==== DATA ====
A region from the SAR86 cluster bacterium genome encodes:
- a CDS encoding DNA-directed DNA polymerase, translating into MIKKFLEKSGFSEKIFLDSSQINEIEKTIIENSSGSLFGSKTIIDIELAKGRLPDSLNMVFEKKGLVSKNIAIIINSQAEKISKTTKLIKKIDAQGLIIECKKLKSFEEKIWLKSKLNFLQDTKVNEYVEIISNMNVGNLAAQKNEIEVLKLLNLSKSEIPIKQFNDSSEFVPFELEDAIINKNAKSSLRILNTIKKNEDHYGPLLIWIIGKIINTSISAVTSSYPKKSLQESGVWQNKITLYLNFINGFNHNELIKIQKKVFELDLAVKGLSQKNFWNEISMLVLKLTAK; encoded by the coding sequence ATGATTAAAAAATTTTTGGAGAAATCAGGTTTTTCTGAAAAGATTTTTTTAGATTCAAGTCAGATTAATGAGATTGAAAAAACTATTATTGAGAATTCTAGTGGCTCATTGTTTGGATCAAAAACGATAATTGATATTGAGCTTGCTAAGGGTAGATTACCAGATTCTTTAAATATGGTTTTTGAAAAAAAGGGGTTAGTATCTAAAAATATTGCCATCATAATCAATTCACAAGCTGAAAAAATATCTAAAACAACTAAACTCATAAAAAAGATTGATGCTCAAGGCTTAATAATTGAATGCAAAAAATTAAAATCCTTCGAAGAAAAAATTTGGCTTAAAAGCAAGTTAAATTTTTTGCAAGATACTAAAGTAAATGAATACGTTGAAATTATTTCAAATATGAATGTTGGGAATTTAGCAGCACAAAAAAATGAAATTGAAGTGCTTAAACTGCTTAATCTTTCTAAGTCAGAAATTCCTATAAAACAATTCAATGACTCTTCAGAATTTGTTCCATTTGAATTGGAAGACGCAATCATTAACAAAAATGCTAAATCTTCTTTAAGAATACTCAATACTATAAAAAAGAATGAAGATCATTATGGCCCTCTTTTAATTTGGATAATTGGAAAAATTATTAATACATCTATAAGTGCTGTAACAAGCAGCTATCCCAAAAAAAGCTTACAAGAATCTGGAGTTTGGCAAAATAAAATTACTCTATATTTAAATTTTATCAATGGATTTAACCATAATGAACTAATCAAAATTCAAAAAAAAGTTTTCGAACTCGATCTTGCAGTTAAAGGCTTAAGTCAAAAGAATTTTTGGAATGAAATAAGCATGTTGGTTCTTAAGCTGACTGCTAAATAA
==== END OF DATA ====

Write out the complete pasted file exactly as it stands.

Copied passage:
A region from the SAR86 cluster bacterium genome encodes:
- a CDS encoding DNA-directed DNA polymerase, translating into MIKKFLEKSGFSEKIFLDSSQINEIEKTIIENSSGSLFGSKTIIDIELAKGRLPDSLNMVFEKKGLVSKNIAIIINSQAEKISKTTKLIKKIDAQGLIIECKKLKSFEEKIWLKSKLNFLQDTKVNEYVEIISNMNVGNLAAQKNEIEVLKLLNLSKSEIPIKQFNDSSEFVPFELEDAIINKNAKSSLRILNTIKKNEDHYGPLLIWIIGKIINTSISAVTSSYPKKSLQESGVWQNKITLYLNFINGFNHNELIKIQKKVFELDLAVKGLSQKNFWNEISMLVLKLTAK; encoded by the coding sequence ATGATTAAAAAATTTTTGGAGAAATCAGGTTTTTCTGAAAAGATTTTTTTAGATTCAAGTCAGATTAATGAGATTGAAAAAACTATTATTGAGAATTCTAGTGGCTCATTGTTTGGATCAAAAACGATAATTGATATTGAGCTTGCTAAGGGTAGATTACCAGATTCTTTAAATATGGTTTTTGAAAAAAAGGGGTTAGTATCTAAAAATATTGCCATCATAATCAATTCACAAGCTGAAAAAATATCTAAAACAACTAAACTCATAAAAAAGATTGATGCTCAAGGCTTAATAATTGAATGCAAAAAATTAAAATCCTTCGAAGAAAAAATTTGGCTTAAAAGCAAGTTAAATTTTTTGCAAGATACTAAAGTAAATGAATACGTTGAAATTATTTCAAATATGAATGTTGGGAATTTAGCAGCACAAAAAAATGAAATTGAAGTGCTTAAACTGCTTAATCTTTCTAAGTCAGAAATTCCTATAAAACAATTCAATGACTCTTCAGAATTTGTTCCATTTGAATTGGAAGACGCAATCATTAACAAAAATGCTAAATCTTCTTTAAGAATACTCAATACTATAAAAAAGAATGAAGATCATTATGGCCCTCTTTTAATTTGGATAATTGGAAAAATTATTAATACATCTATAAGTGCTGTAACAAGCAGCTATCCCAAAAAAAGCTTACAAGAATCTGGAGTTTGGCAAAATAAAATTACTCTATATTTAAATTTTATCAATGGATTTAACCATAATGAACTAATCAAAATTCAAAAAAAAGTTTTCGAACTCGATCTTGCAGTTAAAGGCTTAAGTCAAAAGAATTTTTGGAATGAAATAAGCATGTTGGTTCTTAAGCTGACTGCTAAATAA